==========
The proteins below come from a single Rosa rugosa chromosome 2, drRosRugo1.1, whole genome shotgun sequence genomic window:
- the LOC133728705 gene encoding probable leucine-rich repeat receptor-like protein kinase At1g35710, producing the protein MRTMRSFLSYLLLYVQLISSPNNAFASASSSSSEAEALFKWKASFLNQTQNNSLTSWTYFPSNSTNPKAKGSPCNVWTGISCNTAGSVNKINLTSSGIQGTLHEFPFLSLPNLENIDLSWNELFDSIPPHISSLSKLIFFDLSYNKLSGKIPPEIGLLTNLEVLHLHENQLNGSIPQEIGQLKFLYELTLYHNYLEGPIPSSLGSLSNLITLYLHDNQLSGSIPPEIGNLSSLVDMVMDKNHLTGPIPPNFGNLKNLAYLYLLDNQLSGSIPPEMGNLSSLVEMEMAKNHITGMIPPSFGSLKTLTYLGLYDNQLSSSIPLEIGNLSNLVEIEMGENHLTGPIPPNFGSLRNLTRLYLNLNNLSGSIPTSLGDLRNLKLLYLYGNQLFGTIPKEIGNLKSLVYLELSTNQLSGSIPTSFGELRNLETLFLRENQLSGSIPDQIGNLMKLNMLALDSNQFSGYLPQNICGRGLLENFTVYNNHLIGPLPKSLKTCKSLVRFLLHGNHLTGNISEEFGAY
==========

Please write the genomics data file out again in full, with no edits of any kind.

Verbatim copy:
The proteins below come from a single Rosa rugosa chromosome 2, drRosRugo1.1, whole genome shotgun sequence genomic window:
- the LOC133728705 gene encoding probable leucine-rich repeat receptor-like protein kinase At1g35710, producing the protein MRTMRSFLSYLLLYVQLISSPNNAFASASSSSSEAEALFKWKASFLNQTQNNSLTSWTYFPSNSTNPKAKGSPCNVWTGISCNTAGSVNKINLTSSGIQGTLHEFPFLSLPNLENIDLSWNELFDSIPPHISSLSKLIFFDLSYNKLSGKIPPEIGLLTNLEVLHLHENQLNGSIPQEIGQLKFLYELTLYHNYLEGPIPSSLGSLSNLITLYLHDNQLSGSIPPEIGNLSSLVDMVMDKNHLTGPIPPNFGNLKNLAYLYLLDNQLSGSIPPEMGNLSSLVEMEMAKNHITGMIPPSFGSLKTLTYLGLYDNQLSSSIPLEIGNLSNLVEIEMGENHLTGPIPPNFGSLRNLTRLYLNLNNLSGSIPTSLGDLRNLKLLYLYGNQLFGTIPKEIGNLKSLVYLELSTNQLSGSIPTSFGELRNLETLFLRENQLSGSIPDQIGNLMKLNMLALDSNQFSGYLPQNICGRGLLENFTVYNNHLIGPLPKSLKTCKSLVRFLLHGNHLTGNISEEFGAY